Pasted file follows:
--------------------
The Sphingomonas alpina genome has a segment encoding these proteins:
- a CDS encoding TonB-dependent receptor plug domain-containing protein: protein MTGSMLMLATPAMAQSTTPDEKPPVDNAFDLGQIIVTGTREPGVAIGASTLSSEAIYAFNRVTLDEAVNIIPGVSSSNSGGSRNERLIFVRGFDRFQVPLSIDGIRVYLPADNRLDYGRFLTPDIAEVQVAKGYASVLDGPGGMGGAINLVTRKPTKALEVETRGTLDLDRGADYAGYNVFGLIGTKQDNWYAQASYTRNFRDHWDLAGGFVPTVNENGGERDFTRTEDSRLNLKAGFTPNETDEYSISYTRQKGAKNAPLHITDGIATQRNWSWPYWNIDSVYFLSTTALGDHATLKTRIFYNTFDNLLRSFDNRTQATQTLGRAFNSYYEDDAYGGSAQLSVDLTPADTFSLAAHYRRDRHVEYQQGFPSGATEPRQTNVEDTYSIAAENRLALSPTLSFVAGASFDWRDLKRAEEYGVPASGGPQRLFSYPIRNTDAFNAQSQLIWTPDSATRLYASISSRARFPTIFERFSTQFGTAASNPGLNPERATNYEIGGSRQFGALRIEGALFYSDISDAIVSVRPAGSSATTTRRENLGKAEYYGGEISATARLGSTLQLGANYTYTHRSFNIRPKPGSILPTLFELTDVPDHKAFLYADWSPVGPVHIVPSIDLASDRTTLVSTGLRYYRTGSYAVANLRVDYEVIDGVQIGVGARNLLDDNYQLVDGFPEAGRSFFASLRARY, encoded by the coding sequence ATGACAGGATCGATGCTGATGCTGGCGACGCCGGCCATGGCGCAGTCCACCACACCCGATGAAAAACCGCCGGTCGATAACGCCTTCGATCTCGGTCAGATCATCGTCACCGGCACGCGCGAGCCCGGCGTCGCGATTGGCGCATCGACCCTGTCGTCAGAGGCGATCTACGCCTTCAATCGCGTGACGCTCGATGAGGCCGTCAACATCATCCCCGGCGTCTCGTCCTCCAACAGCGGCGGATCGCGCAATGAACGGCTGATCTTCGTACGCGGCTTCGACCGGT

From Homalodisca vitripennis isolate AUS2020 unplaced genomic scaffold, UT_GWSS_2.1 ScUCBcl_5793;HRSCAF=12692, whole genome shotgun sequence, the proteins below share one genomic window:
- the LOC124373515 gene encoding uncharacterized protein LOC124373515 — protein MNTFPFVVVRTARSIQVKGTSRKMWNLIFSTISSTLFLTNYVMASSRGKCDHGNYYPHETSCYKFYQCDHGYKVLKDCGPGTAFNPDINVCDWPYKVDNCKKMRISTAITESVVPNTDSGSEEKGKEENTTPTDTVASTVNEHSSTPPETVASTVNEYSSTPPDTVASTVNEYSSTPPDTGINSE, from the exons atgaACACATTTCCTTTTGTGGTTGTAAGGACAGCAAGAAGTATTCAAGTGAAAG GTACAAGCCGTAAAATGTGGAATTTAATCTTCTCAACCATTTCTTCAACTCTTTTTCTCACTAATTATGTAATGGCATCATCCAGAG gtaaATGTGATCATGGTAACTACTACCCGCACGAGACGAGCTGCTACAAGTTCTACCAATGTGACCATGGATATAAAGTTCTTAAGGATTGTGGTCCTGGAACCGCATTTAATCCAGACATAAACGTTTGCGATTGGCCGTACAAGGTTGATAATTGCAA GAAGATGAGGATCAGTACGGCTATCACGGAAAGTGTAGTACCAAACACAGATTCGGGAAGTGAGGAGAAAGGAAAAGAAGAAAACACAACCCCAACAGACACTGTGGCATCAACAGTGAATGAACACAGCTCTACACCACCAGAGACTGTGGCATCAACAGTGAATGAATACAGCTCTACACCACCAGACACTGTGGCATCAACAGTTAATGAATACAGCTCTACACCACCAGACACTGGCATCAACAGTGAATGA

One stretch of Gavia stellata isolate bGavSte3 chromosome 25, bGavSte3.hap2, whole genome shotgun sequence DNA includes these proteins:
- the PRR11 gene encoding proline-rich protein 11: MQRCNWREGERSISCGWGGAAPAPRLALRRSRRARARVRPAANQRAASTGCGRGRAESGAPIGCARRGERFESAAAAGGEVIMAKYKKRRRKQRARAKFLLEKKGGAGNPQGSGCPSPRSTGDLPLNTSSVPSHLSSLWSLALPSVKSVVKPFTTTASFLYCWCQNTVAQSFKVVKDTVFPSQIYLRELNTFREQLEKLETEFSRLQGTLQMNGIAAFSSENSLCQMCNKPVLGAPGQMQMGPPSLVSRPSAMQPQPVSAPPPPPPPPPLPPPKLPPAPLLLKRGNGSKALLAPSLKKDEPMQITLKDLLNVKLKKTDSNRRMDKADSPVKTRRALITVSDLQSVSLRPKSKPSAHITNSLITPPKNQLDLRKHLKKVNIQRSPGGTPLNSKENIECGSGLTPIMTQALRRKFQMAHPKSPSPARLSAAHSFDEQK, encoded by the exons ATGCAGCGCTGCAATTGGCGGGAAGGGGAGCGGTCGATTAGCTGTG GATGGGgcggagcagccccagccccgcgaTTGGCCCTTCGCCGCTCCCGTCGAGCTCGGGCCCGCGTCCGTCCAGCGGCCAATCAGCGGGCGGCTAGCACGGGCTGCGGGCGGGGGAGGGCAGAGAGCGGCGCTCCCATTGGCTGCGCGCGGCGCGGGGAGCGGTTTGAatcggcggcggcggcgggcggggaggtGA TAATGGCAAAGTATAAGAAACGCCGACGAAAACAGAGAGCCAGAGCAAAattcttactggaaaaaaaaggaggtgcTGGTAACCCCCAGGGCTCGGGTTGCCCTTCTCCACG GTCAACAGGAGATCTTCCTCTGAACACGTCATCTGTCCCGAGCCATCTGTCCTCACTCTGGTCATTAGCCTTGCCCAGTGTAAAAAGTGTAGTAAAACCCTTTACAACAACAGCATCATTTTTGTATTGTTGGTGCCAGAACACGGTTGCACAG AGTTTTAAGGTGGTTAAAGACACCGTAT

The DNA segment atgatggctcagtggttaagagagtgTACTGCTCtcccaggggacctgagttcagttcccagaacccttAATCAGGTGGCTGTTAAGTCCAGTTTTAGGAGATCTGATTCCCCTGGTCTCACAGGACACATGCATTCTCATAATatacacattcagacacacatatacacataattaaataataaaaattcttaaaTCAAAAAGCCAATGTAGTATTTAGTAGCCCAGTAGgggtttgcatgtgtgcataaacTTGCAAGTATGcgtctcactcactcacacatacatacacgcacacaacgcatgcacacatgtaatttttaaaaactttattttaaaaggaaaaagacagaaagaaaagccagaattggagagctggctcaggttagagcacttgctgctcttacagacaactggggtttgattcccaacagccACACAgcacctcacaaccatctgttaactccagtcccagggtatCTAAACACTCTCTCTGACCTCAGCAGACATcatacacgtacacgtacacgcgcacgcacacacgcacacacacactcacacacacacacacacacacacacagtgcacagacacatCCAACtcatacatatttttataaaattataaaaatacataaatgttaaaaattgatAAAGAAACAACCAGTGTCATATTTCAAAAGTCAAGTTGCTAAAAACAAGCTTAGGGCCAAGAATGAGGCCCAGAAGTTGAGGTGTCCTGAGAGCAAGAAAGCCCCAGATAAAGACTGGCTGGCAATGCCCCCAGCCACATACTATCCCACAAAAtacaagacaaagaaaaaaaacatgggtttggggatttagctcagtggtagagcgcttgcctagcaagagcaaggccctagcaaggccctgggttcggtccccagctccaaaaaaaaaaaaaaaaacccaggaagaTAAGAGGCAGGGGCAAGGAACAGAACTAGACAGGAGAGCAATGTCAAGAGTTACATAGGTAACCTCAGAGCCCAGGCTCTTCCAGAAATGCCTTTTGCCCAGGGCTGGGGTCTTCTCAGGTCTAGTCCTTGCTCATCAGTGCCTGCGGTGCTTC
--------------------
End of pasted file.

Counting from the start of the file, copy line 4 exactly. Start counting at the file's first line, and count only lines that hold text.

- the LOC124373515 gene encoding uncharacterized protein LOC124373515 — protein MNTFPFVVVRTARSIQVKGTSRKMWNLIFSTISSTLFLTNYVMASSRGKCDHGNYYPHETSCYKFYQCDHGYKVLKDCGPGTAFNPDINVCDWPYKVDNCKKMRISTAITESVVPNTDSGSEEKGKEENTTPTDTVASTVNEHSSTPPETVASTVNEYSSTPPDTVASTVNEYSSTPPDTGINSE, from the exons atgaACACATTTCCTTTTGTGGTTGTAAGGACAGCAAGAAGTATTCAAGTGAAAG GTACAAGCCGTAAAATGTGGAATTTAATCTTCTCAACCATTTCTTCAACTCTTTTTCTCACTAATTATGTAATGGCATCATCCAGAG gtaaATGTGATCATGGTAACTACTACCCGCACGAGACGAGCTGCTACAAGTTCTACCAATGTGACCATGGATATAAAGTTCTTAAGGATTGTGGTCCTGGAACCGCATTTAATCCAGACATAAACGTTTGCGATTGGCCGTACAAGGTTGATAATTGCAA GAAGATGAGGATCAGTACGGCTATCACGGAAAGTGTAGTACCAAACACAGATTCGGGAAGTGAGGAGAAAGGAAAAGAAGAAAACACAACCCCAACAGACACTGTGGCATCAACAGTGAATGAACACAGCTCTACACCACCAGAGACTGTGGCATCAACAGTGAATGAATACAGCTCTACACCACCAGACACTGTGGCATCAACAGTTAATGAATACAGCTCTACACCACCAGACACTGGCATCAACAGTGAATGA